“We are proud that, in five years, the Tennessee Williams Festival has become one of St. Louis’ most widely attended and anticipated cultural events,” said Houk, the Festival’s founder. “Last year, our attendance soared and we were showered with awards. In our fifth season, we aspire to go even further.”

Lead sponsorship of the festival is provided by Emerson.  The Festival is also funded in part by Mary Strauss, Ken and Nancy Kranzberg, The Whitaker Foundation, Regional Arts Commission, the Missouri Arts Council, Missouri Humanities Council, Trio Foundation of St Louis and the Arts and Education Council.

Tickets will go on sale March 1 through Metrotix and at the Fox box office.

For more information, including parking, food, hotels, etc., please contact Helene Estes at [email protected] For media inquiries, please contact Marla Stoker Ballenger at [email protected] or at (314)-997-5525.

About the Festival

The Tennessee Williams Festival St. Louis was established in 2016 by Carrie Houk, the award-winning producer, casting director, actor, and educator.   

The Festival, which aims to enrich the cultural life of St. Louis by producing an annual theater festival and other artistic events that celebrate the artistry and life of Tennessee Williams, was named the 2019 Arts Startup of the Year by the Arts & Entertainment Council.

In 2014, Houk produced Williams’ Stairs to the Roof with such success that the on- going annual Festival was established. The inaugural Festival was themed “Tennessee Williams: The St. Louis Years,” followed by “The Magic of the Other” in 2017 and “The French Quarter Years” in 2018. The 2019 festival featured Night of the Iguana and A Lovely Sunday for Creve Coeur. As the years have passed, the awards have mounted. Last year’s St. Louis Theater Circle gave them eleven nominations and seven awards, and has nominated them for seven more awards this year. The Festival has attracted thousands to its readings, panel discussions, concerts, exhibitions, and productions.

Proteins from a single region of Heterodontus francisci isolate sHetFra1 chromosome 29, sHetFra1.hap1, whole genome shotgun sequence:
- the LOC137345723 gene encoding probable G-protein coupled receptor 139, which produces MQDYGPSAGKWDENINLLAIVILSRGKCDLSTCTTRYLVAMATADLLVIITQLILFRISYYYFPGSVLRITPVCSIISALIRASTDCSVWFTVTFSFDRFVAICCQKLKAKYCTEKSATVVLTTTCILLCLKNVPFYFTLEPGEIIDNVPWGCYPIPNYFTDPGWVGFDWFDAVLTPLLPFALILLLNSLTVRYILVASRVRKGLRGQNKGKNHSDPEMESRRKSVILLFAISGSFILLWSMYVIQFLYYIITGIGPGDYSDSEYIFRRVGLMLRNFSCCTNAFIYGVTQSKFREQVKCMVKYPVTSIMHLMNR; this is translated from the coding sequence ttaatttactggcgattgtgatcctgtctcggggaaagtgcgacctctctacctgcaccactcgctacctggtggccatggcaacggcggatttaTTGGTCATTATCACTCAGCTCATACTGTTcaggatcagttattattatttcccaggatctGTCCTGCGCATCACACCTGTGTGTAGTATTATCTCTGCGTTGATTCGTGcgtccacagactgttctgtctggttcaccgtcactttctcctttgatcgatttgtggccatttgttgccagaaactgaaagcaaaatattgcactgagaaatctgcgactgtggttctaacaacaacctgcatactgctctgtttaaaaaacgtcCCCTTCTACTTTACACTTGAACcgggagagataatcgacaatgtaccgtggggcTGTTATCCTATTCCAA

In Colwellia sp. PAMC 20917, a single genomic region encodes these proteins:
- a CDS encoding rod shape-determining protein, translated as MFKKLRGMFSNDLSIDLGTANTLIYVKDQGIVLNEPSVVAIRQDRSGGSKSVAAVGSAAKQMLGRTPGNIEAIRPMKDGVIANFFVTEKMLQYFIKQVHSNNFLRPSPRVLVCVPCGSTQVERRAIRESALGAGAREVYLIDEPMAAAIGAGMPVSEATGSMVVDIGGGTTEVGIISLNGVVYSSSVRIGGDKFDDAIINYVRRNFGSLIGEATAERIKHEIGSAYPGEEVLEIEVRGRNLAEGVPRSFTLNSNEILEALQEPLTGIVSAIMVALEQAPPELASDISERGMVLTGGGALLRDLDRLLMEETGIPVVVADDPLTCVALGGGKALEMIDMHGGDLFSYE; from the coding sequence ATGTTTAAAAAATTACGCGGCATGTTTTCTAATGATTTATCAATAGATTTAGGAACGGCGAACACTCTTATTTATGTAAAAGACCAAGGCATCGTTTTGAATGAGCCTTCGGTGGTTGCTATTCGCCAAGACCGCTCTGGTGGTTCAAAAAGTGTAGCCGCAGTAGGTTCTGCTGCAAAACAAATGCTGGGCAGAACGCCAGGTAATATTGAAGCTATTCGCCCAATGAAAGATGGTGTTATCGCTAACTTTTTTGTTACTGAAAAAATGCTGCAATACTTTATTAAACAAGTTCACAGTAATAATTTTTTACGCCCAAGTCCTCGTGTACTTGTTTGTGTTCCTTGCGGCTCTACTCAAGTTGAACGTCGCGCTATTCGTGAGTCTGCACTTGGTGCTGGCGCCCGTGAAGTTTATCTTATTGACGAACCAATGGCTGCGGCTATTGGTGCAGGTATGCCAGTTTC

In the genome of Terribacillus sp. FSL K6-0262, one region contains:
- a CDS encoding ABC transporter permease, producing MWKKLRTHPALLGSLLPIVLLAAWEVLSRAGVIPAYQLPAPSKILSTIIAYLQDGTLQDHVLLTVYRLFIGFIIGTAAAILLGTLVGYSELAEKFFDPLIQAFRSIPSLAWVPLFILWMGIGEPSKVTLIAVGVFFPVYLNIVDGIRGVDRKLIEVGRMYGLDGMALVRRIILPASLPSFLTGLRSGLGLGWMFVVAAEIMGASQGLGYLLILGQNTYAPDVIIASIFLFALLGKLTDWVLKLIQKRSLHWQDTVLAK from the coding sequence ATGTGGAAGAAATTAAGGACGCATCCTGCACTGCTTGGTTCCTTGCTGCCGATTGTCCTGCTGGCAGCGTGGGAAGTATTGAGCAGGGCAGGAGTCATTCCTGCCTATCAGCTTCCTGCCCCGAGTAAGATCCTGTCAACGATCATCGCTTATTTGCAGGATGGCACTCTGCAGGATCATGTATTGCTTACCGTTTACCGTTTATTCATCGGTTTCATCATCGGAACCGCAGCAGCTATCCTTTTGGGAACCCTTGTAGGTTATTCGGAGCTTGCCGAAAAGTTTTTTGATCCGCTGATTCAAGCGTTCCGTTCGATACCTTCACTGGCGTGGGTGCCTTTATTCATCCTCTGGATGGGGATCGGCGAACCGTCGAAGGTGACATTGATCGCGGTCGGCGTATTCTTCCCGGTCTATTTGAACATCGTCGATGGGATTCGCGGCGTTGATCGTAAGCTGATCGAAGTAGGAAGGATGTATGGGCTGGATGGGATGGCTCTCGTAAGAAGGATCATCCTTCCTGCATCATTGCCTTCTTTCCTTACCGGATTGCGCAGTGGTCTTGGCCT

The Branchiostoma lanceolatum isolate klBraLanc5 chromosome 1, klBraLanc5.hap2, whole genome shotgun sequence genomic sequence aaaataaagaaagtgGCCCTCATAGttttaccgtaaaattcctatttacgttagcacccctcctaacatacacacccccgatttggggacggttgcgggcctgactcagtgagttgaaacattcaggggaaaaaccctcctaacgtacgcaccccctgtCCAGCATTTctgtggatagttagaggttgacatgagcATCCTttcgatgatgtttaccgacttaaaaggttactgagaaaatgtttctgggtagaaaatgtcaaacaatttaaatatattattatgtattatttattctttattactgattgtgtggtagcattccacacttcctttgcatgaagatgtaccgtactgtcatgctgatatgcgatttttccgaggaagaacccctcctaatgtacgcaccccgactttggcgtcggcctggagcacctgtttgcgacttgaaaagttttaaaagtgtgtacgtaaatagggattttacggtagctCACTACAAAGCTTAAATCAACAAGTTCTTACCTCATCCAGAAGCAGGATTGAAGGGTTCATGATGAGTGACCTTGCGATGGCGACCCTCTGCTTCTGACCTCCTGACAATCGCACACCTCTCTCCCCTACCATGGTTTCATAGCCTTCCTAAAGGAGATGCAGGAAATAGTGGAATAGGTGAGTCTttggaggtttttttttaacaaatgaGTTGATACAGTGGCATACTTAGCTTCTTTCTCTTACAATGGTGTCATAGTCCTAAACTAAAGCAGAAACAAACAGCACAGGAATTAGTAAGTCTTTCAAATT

Tennessee Williams

About Tennessee Williams

Born Thomas Lanier Williams III in 1911 in Mississippi, Williams moved to St. Louis at age seven, when his father was made an executive with the International Shoe Company (where the City Museum and the Last Hotel are now located). He lived here for more than two decades, attending Washington University, working at the International Shoe Company, and producing his first plays at local theaters. He credited his sometimes difficult experiences in St. Louis for the deeply felt poetic essence that permeates his artistry. When asked later in life when he left St. Louis, he replied, “I never really left.” Most people are familiar with the famous works that have garnered multiple Pulitzer Prizes, Tony Awards and Academy Awards, such as The Glass Menagerie, A Streetcar Named Desire, Cat on a Hot Tin Roof and Suddenly Last Summer. He also wrote hundreds of additional plays, stories, essays, and poems, many of which are only now seeing the light of day as his estate permits greater access. He is today considered by many leading authorities to be America’s greatest playwright.